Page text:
Cuius Regio, Eius Pecunia
While Hayek and de Bono looked to economics to create their narratives, there might be other factors that determine the kinds of money we create. Values, for example. This leads me to think another obvious category of currency issuer: the community that uses the currency, especially with sentiments around anti-globalisation abounding, adumbrating the link between decentralised digital money and personal identity that I explored in my 2014 book Identity is the New Money.
Following that anti-globalisation chain of thought, one rather obvious type of community that might want to issue its own currency is the city. In the Long Finance exploration of the world of financial services in 2050, “In Safe Hands”, Gill Rowland, sets out a scenario that has city-states replacing nation-states as the basis of society and commerce. This appeals to my long-held appreciation of Jane Jacobs’ work on the city as the basic economic unit.
Rowland makes a passing but powerful observation on this future, saying that individuals will protect their “personal identity, credit ratings and parking spaces” at all costs and that since monetary arrangements (nation-state fiat currencies) will have collapsed, the commercial paper of global corporations will be used as international currency which as a technologist I interpret in the “de Bono meets the blockchain” framework discussed earlier that would make for a plausible but wholly different economy. We will have multiple identities, use multiple monies (but not cash), through services provided by different entities, and be defined by our social network and reputation. There will be social and political implications impossible to foresee clearly. But we do know that we will, if anything, be underestimating the long-term implications of these changes.
This perspective suggests that the traditional national and supra-national view of the link between geography and currency is too restrictive: perhaps in the future, all money will be local, belonging to the community in which it is used, it’s just that “local community” will mean something different in the connected world. Whether the community is Totnes or the Chinese diaspora (an example of what Rowland calls an “affinity group”) or World of Warcraft won’t matter, but the shared desire to minimise transactions costs for “us” at the possible expense of transactions costs from “them”, will. Since the overwhelming majority of retail transactions are local, most people’s transactions most of the time will be in their local currency with minimal transaction costs. A small number of transactions will be in “foreign” currencies (ie, someone else’s local currency).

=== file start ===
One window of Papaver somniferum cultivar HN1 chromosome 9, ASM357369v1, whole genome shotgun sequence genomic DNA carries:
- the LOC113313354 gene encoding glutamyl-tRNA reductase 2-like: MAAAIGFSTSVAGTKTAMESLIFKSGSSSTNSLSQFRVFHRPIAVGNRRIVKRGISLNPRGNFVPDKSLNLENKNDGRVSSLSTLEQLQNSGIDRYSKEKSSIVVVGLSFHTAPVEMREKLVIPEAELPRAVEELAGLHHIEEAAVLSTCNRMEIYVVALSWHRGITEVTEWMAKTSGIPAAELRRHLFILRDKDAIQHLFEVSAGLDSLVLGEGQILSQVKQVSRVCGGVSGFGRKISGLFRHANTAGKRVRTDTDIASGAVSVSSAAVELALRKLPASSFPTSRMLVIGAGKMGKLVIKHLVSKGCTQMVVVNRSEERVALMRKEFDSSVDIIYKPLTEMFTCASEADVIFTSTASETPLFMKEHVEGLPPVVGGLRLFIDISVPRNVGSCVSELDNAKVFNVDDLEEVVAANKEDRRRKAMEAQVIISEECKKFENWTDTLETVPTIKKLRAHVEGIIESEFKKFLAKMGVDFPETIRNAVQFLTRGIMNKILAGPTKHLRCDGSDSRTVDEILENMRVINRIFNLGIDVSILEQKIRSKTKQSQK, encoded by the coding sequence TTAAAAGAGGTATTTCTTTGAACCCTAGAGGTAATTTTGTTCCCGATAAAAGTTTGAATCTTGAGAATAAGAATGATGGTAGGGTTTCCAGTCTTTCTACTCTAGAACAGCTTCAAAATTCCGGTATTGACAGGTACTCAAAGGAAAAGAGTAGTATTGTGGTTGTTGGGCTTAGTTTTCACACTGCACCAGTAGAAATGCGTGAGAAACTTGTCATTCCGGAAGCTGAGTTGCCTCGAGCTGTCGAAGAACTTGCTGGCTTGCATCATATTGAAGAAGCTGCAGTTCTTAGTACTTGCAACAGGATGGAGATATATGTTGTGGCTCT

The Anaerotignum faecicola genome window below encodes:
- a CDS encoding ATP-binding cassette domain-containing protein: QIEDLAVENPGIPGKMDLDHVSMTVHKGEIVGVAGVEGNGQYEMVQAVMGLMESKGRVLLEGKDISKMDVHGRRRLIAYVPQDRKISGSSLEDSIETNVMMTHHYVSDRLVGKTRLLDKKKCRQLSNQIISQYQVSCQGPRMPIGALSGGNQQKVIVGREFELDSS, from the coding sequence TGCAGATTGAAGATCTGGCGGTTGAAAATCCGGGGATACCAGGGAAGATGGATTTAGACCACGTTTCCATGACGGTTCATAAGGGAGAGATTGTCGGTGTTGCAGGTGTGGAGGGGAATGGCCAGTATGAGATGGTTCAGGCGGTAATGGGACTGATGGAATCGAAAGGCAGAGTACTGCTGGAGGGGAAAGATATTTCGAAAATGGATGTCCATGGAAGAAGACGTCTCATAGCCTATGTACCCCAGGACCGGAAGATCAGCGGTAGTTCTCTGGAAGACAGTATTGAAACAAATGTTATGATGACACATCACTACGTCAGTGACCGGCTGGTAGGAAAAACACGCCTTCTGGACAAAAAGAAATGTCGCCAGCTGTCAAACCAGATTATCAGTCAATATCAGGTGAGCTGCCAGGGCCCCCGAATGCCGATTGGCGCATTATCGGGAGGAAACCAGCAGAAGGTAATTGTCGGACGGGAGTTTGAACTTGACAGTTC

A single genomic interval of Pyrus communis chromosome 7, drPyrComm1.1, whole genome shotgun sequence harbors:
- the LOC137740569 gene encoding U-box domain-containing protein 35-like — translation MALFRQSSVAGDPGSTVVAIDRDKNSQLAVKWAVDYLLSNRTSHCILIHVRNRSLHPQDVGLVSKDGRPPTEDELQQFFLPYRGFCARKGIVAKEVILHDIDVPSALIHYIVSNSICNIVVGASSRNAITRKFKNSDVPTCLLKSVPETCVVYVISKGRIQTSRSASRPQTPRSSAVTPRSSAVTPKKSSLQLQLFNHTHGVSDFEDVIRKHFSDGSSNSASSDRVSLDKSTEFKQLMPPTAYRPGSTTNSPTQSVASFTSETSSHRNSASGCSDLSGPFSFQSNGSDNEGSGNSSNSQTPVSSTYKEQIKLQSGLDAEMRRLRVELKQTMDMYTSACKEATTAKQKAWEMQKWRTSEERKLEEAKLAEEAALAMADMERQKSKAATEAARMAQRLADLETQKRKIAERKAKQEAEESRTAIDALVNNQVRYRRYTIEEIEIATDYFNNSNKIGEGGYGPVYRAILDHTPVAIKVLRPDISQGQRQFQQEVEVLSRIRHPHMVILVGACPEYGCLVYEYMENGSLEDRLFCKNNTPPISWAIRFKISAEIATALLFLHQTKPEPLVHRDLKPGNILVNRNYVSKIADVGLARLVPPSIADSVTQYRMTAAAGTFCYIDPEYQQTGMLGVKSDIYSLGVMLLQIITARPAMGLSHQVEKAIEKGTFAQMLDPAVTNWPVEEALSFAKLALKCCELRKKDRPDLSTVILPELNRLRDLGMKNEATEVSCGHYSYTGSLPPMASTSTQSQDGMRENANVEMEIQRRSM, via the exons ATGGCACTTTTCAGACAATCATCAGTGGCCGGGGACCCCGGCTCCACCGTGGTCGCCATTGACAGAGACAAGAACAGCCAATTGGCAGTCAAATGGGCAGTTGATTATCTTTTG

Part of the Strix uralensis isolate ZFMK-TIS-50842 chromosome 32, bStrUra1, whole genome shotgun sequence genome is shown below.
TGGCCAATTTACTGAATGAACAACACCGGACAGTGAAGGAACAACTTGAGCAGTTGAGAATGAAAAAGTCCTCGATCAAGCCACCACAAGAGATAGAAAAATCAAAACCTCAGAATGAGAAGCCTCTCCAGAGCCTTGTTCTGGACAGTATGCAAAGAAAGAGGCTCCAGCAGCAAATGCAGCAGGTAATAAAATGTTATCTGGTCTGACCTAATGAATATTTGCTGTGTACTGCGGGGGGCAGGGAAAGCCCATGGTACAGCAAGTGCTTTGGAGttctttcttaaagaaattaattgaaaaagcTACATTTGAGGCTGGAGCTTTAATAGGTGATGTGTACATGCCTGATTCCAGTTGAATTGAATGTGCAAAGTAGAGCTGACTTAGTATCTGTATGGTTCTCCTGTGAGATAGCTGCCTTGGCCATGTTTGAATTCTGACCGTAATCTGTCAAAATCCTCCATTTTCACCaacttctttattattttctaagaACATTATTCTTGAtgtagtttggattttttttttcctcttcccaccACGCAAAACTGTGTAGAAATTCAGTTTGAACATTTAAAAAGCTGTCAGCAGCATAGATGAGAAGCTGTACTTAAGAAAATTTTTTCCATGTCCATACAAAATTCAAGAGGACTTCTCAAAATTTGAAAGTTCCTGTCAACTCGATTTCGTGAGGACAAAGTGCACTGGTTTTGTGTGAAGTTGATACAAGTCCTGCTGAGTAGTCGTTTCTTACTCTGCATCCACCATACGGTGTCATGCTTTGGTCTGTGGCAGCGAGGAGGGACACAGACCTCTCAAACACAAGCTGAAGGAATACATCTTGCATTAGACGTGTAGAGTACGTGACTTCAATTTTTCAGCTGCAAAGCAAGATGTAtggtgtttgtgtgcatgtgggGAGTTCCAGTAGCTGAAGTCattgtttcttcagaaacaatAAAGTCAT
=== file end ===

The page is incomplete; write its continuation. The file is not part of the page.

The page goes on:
Paying with your mobile phone at Wagamama
From this perspective, the widespread view that “alternative” money can work in isolated local environments but not at scale is wrong, because both locality and globalisation will mean something different and there’s no reason why interconnection between local money of one form or another (via markets) cannot operate globally. Local currencies right now are a form of electronic voucher rather than money, but in this community-centric vision of the future one can easily imagine an Islamic e-Dinar or an IBM Dollar interconnecting through Ripple, a payment settlement application, to provide a seamless global means of exchange.
This is more of a reconnection with the past than it may seem at first. If we look at the history of money management by ordinary people, the relative use of the money instruments available is fascinating. In Britain, for example, right up to the 19th century, there were normally several currencies in circulation in addition to Sterling. This situation, having been temporarily banished by state capitalism in the post-Bretton Woods world, is likely to be restored as Hart argues and I see no reason why people (aided and abetted by their mobile phones and smart watches) could not adjust. This “new local” version of money must sound as crazy to you as the idea of central bank and cheques did to the inhabitants of Stuart England, but it really isn’t. Trying to imagine a wallet with a hundred currencies in it and a Coke machine with a hundred slots for them is naturally nuts. But your phone and the Coke machine can negotiate and agree on currencies (or, more importantly, currency markets) in a fraction of a second, the time it takes to “tap and go” with your iPhone, Samsung MST or Microsoft HCE wallet.
Bellamy, E. Looking Backward 2000-1887. Cleveland, World Publishing Company (1946).
Birch, D. Identity Is The New Money.London, Lpp (2014).
Dodd, N. The Social Life Of Money. London, Princeton University Press (2014).
Vigna, P. And M. Casey. Genesis. In The Age Of Cryptocurrency. New York, Ny, St. Martins (2015). See A Nyt Review Here.